Gulf Low Down: Part III

In 2010 British Petroleum and the federal government used more than two million gallons of controversial chemical dispersant known as Corexit to prevent huge amounts of oil from making landfall along the Gulf of Mexico.

The Environmental Protection Agency knew Corexit was a lousy choice, but other more environmentally friendly dispersants weren't available in large enough quantities, so Corexit got the nod and the damage was done. Once Corexit was applied it made the BP crude 52 times more toxic than crude oil alone.

To date thousands of people may have been exposed and by some estimates thousands of gallons of it are still out there covering the sea floor.

While U.S. air craft dropped thousands of gallons of toxic dispersants on miles of oil slicks, Wilma Subra says the Food and Drug Administration adopted a list of recommended concentrations governing the continued safe consumption of Gulf Coast seafood. Subra and the Louisiana Environmental Action Network weren't impressed.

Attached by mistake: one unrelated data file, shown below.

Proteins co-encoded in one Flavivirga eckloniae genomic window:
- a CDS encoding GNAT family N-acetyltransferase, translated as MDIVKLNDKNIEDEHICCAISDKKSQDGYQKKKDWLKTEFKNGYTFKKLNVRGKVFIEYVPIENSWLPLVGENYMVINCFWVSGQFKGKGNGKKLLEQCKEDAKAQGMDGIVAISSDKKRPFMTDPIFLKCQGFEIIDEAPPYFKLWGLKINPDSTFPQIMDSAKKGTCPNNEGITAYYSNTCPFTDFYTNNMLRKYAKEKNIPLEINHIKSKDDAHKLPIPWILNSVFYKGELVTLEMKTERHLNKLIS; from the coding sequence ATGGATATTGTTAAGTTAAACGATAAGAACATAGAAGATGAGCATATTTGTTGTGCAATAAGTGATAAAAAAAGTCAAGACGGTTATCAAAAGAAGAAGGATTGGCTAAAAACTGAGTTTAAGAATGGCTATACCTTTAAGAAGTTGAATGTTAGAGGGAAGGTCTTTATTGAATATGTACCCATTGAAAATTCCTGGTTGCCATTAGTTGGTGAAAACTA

“We thought it was much much too little. It allowed people to consume fish, shrimp, crabs and oysters that were contaminated over what we thought was an acceptable level,” said Wilma Subra.

Subra who just completed the most extensive testing to date of contamination levels in the entire Gulf says while some levels of chemical contamination have declined others have remained constant and for that reason still pose a potential health threat.

“In the short term you can be at risk for respiratory problems and stomach ailments and in the long term liver and kidney damage and even cancer because some of the chemicals we are finding out there are known carcinogens.” said Subra.

Now in an unprecedented effort to protect Gulf Coast residents, Subra and LEAN are about to publish a comprehensive list in plain English that details how much of a particular type of seafood is safe to eat in a given period of time. Wilma says the publication will be species and location specific. That means you will know how much of any particular Gulf seafood you can safely consume.

Now of course the final decision is still up to you, but many see it as a huge step forward in helping those who may be most at risk like pregnant women and children avoid contamination related health problems.

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